After about 40 days of argues, debates, emails, calls etc... well... finally our beloved Telecom company found some time to give me a phone line and the long awaited broadband Internet connection! clock

  • Never doubt thy debugger

    WebClient 2.0 class not working under Win2000 with HTTPS

    • 0 Comments

    Here is another problem I had a couple of days ago: the customer had a critical problem with on one of his .NET applications: he has migrated it to the .NET Framework 2.0, but it doesn't work anymore under Windows 2000. They have isolated the problem and here is the source code to reproduce the problem:

    using System;
    using System.Text;
    using System.Net;
    
    namespace ConsoleApplication
    {
        class Program
        {
            static void Main(string[] args)
            {
                try
                {
                    string url = "https://myprotectedsite.com";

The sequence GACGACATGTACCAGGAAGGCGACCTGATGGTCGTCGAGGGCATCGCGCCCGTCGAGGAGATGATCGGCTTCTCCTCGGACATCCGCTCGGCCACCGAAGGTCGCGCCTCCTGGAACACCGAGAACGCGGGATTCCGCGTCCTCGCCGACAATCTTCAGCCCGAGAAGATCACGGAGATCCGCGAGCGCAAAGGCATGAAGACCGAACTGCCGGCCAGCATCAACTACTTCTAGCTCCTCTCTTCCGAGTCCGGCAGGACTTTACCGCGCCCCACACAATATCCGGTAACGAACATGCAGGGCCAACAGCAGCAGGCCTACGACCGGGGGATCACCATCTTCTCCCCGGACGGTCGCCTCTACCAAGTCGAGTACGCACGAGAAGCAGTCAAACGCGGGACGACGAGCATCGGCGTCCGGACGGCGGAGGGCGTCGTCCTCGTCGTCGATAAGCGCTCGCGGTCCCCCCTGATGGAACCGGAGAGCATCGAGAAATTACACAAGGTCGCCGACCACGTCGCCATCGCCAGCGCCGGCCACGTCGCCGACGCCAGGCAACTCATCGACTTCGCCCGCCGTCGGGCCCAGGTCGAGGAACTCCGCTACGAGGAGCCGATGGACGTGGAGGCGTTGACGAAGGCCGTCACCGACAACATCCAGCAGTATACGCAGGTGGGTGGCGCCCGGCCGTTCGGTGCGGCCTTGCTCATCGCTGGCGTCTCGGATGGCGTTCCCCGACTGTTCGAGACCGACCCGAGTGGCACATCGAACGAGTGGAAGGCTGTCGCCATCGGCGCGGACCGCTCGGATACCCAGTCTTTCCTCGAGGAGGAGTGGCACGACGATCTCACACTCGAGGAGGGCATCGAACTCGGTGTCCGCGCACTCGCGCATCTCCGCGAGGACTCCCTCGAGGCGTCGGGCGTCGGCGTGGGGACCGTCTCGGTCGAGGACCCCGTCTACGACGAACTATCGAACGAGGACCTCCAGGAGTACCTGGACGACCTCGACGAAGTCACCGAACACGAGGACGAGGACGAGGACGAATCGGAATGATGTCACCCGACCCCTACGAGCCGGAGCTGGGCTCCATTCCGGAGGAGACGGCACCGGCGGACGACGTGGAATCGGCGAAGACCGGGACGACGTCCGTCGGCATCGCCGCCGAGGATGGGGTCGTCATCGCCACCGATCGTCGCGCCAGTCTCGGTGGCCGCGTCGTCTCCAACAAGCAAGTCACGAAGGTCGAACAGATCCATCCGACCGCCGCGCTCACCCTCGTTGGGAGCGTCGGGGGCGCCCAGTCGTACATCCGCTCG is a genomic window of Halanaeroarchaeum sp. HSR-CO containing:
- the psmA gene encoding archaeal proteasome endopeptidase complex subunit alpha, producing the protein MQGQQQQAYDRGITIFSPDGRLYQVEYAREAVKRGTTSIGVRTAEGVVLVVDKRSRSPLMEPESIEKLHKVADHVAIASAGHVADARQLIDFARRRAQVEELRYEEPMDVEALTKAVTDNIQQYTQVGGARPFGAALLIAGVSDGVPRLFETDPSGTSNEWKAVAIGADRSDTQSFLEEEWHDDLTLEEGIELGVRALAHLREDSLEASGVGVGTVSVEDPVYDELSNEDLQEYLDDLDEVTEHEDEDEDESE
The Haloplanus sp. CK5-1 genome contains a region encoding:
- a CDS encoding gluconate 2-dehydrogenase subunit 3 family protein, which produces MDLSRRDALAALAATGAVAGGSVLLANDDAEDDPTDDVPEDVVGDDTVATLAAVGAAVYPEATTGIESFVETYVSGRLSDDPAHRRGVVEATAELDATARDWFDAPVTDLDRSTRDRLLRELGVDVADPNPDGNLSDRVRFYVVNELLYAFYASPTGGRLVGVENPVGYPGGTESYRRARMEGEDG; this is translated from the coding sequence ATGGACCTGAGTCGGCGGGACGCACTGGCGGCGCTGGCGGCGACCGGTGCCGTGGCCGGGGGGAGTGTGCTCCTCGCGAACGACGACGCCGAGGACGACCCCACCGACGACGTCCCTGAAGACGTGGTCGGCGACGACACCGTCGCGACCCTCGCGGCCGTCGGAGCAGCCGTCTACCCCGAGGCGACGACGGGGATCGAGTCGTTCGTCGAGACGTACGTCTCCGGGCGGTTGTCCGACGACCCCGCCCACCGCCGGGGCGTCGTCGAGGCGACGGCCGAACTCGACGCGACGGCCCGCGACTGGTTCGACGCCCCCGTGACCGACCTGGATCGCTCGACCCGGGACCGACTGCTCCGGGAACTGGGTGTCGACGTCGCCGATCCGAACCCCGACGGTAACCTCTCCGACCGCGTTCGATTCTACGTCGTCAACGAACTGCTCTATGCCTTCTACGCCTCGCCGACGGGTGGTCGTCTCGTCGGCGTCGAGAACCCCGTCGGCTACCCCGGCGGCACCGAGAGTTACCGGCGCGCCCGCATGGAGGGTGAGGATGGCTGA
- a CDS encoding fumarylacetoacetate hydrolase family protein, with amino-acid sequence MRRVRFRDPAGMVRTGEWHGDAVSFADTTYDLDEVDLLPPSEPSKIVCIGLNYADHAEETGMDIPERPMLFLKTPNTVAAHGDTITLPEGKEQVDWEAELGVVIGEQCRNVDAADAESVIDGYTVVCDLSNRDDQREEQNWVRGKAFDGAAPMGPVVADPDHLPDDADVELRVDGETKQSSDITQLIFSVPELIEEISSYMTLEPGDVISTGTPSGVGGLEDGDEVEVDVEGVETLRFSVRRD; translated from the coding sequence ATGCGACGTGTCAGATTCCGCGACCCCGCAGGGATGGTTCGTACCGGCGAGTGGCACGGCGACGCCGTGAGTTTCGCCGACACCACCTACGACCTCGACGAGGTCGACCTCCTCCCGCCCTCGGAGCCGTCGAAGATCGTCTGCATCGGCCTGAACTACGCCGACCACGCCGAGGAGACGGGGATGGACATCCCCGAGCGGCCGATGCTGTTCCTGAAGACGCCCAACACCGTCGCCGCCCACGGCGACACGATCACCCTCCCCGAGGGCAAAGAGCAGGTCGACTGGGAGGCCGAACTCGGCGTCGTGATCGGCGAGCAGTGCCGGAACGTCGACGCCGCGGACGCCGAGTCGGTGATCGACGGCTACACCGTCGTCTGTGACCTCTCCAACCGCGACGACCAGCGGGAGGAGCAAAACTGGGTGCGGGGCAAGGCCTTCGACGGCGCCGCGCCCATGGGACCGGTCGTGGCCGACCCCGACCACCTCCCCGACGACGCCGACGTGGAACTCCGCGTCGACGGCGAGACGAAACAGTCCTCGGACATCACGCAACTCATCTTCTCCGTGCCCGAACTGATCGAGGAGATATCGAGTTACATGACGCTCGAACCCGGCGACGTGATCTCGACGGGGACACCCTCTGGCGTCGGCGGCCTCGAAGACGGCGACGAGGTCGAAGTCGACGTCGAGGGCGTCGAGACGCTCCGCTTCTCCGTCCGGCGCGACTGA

WebClient client = new WebClient();
                    byte[] result = client.DownloadData(url);
                    Console.WriteLine("result len=" + result.Length);
                }
                catch (Exception ex)
                {
                    Console.WriteLine("EXCEPTION: " + ex);
                }
                Console.Write("Type enter to exit");
                Console.ReadLine();
            }
        }
    }

    The code above works properly on Windows XP and Windows 2003, and it displays "result len=582" (or wathever the lenght of the retrieved http stream is). It works also on Windows 2000 if you compile it with Visual Studio 2003 (i.e. .NET Framework 1.1); however if you compile it with Visual Studio 2005, it doesn't work under Windows 2000. This is the exception we got: